Tag Archives | Fall 2011 Recipes


courtesy of Sherri Brooks Vinton



You want to use a light or neutrally flavored vinegar that won’t overpower your flavoring agent—distilled white or apple cider vinegar make nice blank slates. Berries and herbs are popular and make versatile vinegars but don’t stop there—try peach, pear, chili, plum and more.

1 quart glass jar with lid
1-2 cups berries or chopped fruit,
3-4 sprigs fresh herbs or a combination
1 teaspoon to 1 tablespoon whole dried spices (optional)
1 pint vinegar (preferably distilled white or cider)

Sterilize the jar by submerging it in boiling water for 10 minutes.

Add flavorings. Bring vinegar just to a boil and pour into jar. Cover jar with a piece of waxed or parchment paper to prevent lid corrosion.

Screw on lid. Give the jar a good shake and set it in a cool, dark place for at least a few days and up to one week, shaking daily.

Strain vinegar through a fine mesh sieve. Return vinegar to the cleaned, re-sterilized jar or other decorative food-grade bottle.

Vinegar keeps in a cool, dark place for 3-4 months or refrigerate for 6-8 months.


A tasty, refreshing way to enjoy your infused vinegars.

1 cup infused vinegar
1/2-1 cup sugar

In a small saucepan warm vinegar and sugar, stirring to dissolve sugar. Remove from heat and cool to room temperature. Add two tablespoons of syrup to a tall glass filled with ice and top with seltzer. (Makes 8 drinks.)

Editor’s note: Infusions also add delicious flavor to spirits, allowing you to claim a little corner of the craft cocktail movement for your very own.

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By Carol Murphy Clyne, Chef/Co-Owner, Pairings

4 cups whole milk
1½ cups water
½ teaspoon salt, plus more to adjust seasoning
1/8 teaspoon ground black pepper, plus more to adjust seasoning
1 cup white cornmeal, stone ground, also known as grits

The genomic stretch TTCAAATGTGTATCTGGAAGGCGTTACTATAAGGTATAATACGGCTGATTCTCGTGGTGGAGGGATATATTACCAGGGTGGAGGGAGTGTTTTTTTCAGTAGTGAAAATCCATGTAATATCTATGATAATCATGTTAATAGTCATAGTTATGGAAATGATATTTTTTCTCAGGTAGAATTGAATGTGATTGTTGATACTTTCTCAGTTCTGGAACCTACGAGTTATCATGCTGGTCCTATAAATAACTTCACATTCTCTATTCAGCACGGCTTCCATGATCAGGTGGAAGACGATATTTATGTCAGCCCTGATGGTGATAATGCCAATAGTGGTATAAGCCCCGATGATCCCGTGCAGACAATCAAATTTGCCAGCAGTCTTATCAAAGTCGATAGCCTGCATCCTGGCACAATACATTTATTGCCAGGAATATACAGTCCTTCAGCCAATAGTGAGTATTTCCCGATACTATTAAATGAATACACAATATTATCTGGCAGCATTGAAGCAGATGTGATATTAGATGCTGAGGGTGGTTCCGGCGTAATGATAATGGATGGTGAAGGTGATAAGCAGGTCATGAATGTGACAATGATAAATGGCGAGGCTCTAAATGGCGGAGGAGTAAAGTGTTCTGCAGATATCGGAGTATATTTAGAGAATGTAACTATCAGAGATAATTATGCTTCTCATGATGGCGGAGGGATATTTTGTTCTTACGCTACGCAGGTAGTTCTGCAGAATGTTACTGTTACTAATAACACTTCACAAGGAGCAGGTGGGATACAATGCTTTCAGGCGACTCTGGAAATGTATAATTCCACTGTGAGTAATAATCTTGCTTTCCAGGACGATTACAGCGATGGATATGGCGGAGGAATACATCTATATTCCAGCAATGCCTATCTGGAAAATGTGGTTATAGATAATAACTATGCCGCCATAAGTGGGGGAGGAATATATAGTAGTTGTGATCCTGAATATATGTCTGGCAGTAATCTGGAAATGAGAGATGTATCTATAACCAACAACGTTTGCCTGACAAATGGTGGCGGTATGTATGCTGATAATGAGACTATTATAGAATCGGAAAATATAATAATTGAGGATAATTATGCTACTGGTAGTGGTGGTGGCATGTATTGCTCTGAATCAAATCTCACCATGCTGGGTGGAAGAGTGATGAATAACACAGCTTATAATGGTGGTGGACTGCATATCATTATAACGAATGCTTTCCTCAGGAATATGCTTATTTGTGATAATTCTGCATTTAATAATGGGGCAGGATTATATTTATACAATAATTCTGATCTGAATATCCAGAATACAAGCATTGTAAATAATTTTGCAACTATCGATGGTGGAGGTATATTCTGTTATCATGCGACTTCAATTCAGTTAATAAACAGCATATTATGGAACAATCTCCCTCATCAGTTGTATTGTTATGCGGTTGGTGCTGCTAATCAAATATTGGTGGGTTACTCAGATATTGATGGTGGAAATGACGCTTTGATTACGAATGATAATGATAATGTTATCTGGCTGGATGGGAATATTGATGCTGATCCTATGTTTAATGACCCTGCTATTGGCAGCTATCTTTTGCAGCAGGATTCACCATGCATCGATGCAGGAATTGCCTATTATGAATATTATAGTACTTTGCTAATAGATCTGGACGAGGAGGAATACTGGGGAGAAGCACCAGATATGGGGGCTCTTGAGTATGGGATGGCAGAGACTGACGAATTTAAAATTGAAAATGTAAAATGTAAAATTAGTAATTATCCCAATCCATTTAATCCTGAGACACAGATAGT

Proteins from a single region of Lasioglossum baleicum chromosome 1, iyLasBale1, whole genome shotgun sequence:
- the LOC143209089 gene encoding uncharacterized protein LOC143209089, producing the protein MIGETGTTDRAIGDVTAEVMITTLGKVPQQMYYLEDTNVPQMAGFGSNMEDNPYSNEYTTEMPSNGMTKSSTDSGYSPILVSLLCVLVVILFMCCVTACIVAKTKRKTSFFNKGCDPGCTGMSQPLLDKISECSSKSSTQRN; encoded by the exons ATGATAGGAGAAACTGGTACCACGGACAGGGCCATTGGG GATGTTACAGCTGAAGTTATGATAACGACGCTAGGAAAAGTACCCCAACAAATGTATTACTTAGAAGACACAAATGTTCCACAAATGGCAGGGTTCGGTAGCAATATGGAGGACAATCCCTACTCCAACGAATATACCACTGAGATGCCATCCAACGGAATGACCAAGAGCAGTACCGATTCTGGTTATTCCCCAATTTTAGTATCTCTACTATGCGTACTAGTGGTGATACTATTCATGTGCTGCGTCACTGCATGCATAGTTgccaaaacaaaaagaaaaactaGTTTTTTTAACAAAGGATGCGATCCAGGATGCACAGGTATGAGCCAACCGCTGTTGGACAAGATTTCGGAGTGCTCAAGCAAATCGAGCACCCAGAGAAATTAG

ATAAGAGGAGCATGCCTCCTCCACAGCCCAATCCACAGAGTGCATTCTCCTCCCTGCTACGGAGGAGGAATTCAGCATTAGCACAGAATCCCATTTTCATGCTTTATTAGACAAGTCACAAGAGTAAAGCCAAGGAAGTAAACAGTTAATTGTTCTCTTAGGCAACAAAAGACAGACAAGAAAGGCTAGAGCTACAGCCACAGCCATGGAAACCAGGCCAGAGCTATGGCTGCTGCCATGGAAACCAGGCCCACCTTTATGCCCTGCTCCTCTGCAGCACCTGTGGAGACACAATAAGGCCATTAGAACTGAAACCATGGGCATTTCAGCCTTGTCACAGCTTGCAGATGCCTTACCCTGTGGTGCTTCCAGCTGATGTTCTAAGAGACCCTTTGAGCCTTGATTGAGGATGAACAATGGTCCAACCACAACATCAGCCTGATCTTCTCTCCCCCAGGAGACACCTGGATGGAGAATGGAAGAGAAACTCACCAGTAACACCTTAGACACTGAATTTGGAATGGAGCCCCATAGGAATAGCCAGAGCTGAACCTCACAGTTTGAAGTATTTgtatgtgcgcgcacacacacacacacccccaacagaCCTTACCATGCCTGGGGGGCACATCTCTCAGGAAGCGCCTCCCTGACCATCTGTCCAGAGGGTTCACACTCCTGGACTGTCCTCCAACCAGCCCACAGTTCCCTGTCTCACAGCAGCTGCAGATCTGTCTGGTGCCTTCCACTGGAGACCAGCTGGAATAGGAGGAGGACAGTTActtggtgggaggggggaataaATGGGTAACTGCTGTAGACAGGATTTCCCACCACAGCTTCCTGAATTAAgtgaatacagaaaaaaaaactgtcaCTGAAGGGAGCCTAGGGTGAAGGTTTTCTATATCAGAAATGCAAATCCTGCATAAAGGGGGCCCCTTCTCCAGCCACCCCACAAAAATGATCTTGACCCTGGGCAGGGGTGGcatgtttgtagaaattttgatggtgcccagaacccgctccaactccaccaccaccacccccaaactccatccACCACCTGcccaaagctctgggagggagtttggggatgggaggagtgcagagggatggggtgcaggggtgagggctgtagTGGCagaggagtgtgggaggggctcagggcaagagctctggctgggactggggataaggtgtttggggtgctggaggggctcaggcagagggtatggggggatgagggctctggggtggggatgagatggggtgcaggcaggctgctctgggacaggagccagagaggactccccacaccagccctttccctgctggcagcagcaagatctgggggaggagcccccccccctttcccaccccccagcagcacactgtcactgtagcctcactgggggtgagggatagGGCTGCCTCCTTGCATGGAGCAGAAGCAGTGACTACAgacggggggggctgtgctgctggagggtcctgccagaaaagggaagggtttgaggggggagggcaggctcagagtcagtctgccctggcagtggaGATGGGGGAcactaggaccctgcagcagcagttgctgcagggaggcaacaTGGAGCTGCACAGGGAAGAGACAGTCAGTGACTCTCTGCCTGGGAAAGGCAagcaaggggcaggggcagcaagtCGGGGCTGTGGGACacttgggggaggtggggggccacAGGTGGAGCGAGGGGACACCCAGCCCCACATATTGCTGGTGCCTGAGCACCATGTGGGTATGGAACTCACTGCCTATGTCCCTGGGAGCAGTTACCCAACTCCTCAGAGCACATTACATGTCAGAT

1/2 cup (approx.) grated Pecorino-Romano
1 cup goat cheese (approx.), crumbled (or Gorgonzola cheese)

In a 4-quart stockpot over medium-high heat, bring milk, water, salt and pepper to a simmer.

While whisking the liquid, slowly sprinkle in the cornmeal.

Continue to whisk until the mixture comes to a simmer. Adjust the heat to maintain a simmer, switch to a wooden spoon and stir polenta for 2 minutes more, being careful of lava-like bubbles. Adjust the heat to low, cover and cook, stirring frequently, until thick, shiny and smooth to taste, 5 to 20 minutes depending on cornmeal’s grind. Stir often, as the bottom can burn easily. Remove from heat and stir in Pecorino-Romano until evenly incorporated. Taste and adjust seasoning.

Fold in goat-cheese crumbles so that the polenta looks marbled with cheese. Garnish top with more cheese. (Serves 6.)

Editor’s note: Chef Clyne’s recipe will be featured in her upcoming book Modern Buffet Presentation, to be published by the Culinary Institute of America in 2012.

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Carol Murphy Clyne and Vincent Clyne are no neophytes to the New Jersey food scene. Fans will remember them as the husband and wife team behind the Westfield-based catering service, Clyne & Murphy. Upon selling the company a few years ago, the couple took the opportunity to pursue new culinary interests. She became a cooking instructor at the Culinary Institute of America in Hyde Park; he became a Certified Wine Professional. Earlier this year, the couple opened their new full service restaurant, Pairings in Cranford. The recipe below is just one example of their culinary heart and made-from-scratch approach to food.